Another 2 million acres have burned in Oregon and Washington during an outbreak of wildfires, destroying more than 4,400 structures and claiming 10 lives. But rain showers across the western Cascade mountain range helped fire crews in the Pacific Northwest gain control of those conflagrations.

Although California has seen little rain in September, bouts of high temperatures and gale-force winds have given way in recent days to cooler weather, enabling firefighters to gain ground.

But forecasters predict rising temperatures, lower humidity and a return of strong, erratic winds around midweek in Southern California and by the weekend across the state’s northern half, lending urgency to the firefight.

The Bobcat Fire has now scorched more than 109,000 acres to become one of the largest wildfires in recorded Los Angeles County history and was only 17% contained on Tuesday afternoon.

The flames came perilously close to the Mount Wilson Observatory last week before they were driven back by crews using air support.

Several more areas, including Pasadena, a city of 140,000 people, remained under evacuation warnings.

California’s fire season historically has run through October. Five of the state’s 20 largest blazes on record have occurred this year.

(Reporting by Dan Whitcomb in Los Angeles; Additional reporting by Steve Gorman; Editing by Cynthia Osterman)

2019 was second-hottest year ever, more extreme weather coming: World Meteorological Organization

GENEVA (Reuters) – Last year was the second-hottest year since records began, the World Meteorological Organization (WMO) said on Wednesday, warning that heat was likely to lead to more extreme weather events like the Australian bushfires in 2020 and beyond.

The data from the Geneva-based WMO crunches several datasets including from NASA and the UK Met Office. It showed that the average global temperature in 2019 was 1.1 degree Celsius (34°F) above pre-industrial levels.

“Australia had its hottest, driest year on record in 2019, setting the scene for the massive bushfires which were so devastating to people and property, wildlife, ecosystems and the environment,” said WMO Secretary-General Petteri Taalas.

“Unfortunately, we expect to see much extreme weather throughout 2020 and the coming decades, fuelled by record levels of heat-trapping greenhouse gases in the atmosphere.”

The hottest year on record was in 2016, the WMO said, due to the warming impact of a strong El Nino event.

(Reporting by Emma Farge; Editing by Hugh Lawson)

Cyclone batters southwestern India coast killing 14, many missing

Cyclone batters southwestern India coast killing 14, many missing

MUMBAI (Reuters) – Cyclone Ockhi barrelled into the Lakshwadeep islands in southwestern India on Saturday after drenching the neighboring states of Kerala and Tamil Nadu, claiming so far around 14 lives with many fishermen still feared trapped at sea.

Authorities including the National Disaster Management Authority (NDMA), India’s Coast Guard and Navy have rescued about 223 fishermen and evacuated thousands of people from cyclone hit areas, officials said, as they continued their operations on Saturday.

Prime Minister Narendra Modi has spoken to the chief minister of Tamil Nadu, assuring him of support operations including necessary funds, according to local media.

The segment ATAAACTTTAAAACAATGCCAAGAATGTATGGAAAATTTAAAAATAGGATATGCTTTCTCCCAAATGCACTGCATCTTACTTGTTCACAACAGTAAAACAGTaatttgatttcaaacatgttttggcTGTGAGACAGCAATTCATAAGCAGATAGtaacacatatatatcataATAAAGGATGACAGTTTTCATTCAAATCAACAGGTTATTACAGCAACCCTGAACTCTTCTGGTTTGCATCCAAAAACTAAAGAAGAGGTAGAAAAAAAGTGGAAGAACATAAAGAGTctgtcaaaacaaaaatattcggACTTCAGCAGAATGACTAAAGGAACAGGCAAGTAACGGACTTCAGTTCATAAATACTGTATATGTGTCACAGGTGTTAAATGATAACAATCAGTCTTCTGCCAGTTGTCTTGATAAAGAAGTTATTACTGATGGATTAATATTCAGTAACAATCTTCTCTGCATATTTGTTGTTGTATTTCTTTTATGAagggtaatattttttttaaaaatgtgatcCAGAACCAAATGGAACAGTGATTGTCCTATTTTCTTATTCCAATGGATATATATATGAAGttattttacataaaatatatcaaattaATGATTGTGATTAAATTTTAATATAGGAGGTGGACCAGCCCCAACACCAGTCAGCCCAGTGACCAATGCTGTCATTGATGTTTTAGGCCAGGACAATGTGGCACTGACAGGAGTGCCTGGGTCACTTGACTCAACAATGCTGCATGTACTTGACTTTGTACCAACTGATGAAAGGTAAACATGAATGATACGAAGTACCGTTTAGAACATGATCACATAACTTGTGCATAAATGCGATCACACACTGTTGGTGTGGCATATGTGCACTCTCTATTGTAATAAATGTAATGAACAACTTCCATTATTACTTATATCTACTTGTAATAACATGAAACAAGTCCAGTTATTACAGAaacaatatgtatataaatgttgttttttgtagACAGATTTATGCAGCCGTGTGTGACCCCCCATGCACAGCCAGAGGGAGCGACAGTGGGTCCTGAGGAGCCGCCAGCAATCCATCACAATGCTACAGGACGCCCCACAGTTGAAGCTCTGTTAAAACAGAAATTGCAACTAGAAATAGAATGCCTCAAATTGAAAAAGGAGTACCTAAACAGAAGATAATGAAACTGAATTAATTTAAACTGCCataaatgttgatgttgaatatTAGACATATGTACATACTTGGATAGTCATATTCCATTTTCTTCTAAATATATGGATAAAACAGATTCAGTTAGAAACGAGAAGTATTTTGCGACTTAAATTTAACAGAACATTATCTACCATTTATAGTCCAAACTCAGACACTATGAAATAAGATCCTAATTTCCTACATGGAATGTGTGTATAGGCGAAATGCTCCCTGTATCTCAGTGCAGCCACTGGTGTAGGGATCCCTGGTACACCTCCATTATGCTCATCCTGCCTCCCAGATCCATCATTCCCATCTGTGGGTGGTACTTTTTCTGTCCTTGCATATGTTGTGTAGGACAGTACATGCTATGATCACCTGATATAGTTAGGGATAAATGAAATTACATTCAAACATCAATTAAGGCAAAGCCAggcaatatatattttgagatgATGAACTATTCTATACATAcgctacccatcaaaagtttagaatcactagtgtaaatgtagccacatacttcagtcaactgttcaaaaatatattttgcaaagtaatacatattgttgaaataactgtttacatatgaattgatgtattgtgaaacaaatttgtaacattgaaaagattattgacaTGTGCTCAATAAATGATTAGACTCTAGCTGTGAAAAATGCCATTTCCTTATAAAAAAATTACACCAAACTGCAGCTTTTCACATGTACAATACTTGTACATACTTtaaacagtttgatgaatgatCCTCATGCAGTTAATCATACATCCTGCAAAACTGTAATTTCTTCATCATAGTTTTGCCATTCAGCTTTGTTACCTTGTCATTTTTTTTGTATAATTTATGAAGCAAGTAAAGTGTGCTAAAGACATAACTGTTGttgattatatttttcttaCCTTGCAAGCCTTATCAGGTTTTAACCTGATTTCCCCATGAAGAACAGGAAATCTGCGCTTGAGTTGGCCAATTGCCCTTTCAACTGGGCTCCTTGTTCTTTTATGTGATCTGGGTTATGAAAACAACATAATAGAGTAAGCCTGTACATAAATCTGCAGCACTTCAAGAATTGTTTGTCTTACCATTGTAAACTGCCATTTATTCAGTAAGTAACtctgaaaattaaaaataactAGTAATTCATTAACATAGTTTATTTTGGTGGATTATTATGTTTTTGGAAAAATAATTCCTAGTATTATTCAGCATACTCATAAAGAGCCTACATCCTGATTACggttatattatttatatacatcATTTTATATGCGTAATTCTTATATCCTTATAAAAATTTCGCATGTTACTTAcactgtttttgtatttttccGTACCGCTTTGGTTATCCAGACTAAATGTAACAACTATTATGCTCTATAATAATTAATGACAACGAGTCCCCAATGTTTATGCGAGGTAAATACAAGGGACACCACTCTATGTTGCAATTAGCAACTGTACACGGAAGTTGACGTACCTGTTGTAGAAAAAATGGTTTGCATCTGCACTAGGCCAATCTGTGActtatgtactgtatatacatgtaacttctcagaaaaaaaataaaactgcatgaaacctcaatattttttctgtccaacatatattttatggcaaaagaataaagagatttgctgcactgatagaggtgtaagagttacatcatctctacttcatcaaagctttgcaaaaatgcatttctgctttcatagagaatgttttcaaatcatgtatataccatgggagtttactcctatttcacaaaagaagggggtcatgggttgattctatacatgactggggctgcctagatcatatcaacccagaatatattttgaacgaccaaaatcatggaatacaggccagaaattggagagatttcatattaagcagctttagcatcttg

Ockhi is expected to travel north towards Mumbai and Gujarat in the next 48 hours, according to Indian Meteorological Department (IMD) Director S. Sudevan in Trivandrum, though it is likely to lose intensity.

“The intensity of the wind may come down and the cyclone could change into depression,” Sudevan said adding fishermen have been warned not go to the sea for the next few days as waves are likely to be 3-5 meters (12-15 feet) high.

(Reporting by D Jose in KERALA and Suvashree Dey Choudhury in MUMBAI; Editing by Michael Perry)

Greeks in mourning and disbelief after flood that killed at least 15

Greeks in mourning and disbelief after flood that killed at least 15

MANDRA, Greece (Reuters) – Greeks voiced despair and disbelief on Thursday after a flash flood killed at least 15 people and left hundreds homeless, with many blaming a system that allowed houses to be built on dried up river beds.

In the towns of Nea Peramos and Mandra west of the capital Athens, crumpled cars and mangled furniture lay on roads caked in the thick mud left behind by a raging torrent that smashed through homes on Wednesday morning. [nL8N1NL22V]

“We are ruined. My tavern and my house are gone,” said Paraskevas Stamou, a restaurant owner in Mandra. “Everything is gone, the road is gone, the water is still flowing and we were flooded again last night and this morning.

“We are expecting another downpour tonight. It’s like God hates us,” he told Reuters.

Maria Kriada is comforted outside her destroyed house following flash floods which hit areas west of Athens on November 15 killing at least 15 people, in Nea Peramos, Greece, November 16, 2017. REUTERS/Alkis Konstantinidis

Maria Kriada is comforted outside her destroyed house following flash floods which hit areas west of Athens on November 15 killing at least 15 people, in Nea Peramos, Greece, November 16, 2017. REUTERS/Alkis Konstantinidis

To escape the lethal floodwaters, residents took desperate measures.

“We had nowhere to sleep. We slept on the roof, we found carpets to cover ourselves,” said a man in Mandra whose house was gutted by the flood but remained standing.

Between sobs, his mother added: “Everything went. We don’t have anyone to help us. I don’t have help from anyone.”

Bad weather continued on Thursday. Officials said they were waiting for conditions to improve before giving a clearer picture of the damage. Five people were still missing.